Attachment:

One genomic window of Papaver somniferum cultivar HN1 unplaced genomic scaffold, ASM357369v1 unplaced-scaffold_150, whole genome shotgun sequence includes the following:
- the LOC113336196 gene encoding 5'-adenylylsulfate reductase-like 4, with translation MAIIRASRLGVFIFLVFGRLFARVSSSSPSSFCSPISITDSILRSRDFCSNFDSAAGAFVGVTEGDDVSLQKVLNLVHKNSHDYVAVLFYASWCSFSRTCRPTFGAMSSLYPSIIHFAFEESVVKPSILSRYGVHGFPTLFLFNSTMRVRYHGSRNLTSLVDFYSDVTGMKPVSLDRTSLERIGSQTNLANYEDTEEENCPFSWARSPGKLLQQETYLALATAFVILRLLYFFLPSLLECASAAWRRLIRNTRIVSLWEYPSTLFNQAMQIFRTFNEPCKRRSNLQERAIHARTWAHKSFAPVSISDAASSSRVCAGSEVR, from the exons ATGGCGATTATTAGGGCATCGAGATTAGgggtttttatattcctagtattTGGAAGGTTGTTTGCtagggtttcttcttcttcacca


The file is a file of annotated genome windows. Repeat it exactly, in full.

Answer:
One genomic window of Papaver somniferum cultivar HN1 unplaced genomic scaffold, ASM357369v1 unplaced-scaffold_150, whole genome shotgun sequence includes the following:
- the LOC113336196 gene encoding 5'-adenylylsulfate reductase-like 4, with translation MAIIRASRLGVFIFLVFGRLFARVSSSSPSSFCSPISITDSILRSRDFCSNFDSAAGAFVGVTEGDDVSLQKVLNLVHKNSHDYVAVLFYASWCSFSRTCRPTFGAMSSLYPSIIHFAFEESVVKPSILSRYGVHGFPTLFLFNSTMRVRYHGSRNLTSLVDFYSDVTGMKPVSLDRTSLERIGSQTNLANYEDTEEENCPFSWARSPGKLLQQETYLALATAFVILRLLYFFLPSLLECASAAWRRLIRNTRIVSLWEYPSTLFNQAMQIFRTFNEPCKRRSNLQERAIHARTWAHKSFAPVSISDAASSSRVCAGSEVR, from the exons ATGGCGATTATTAGGGCATCGAGATTAGgggtttttatattcctagtattTGGAAGGTTGTTTGCtagggtttcttcttcttcacca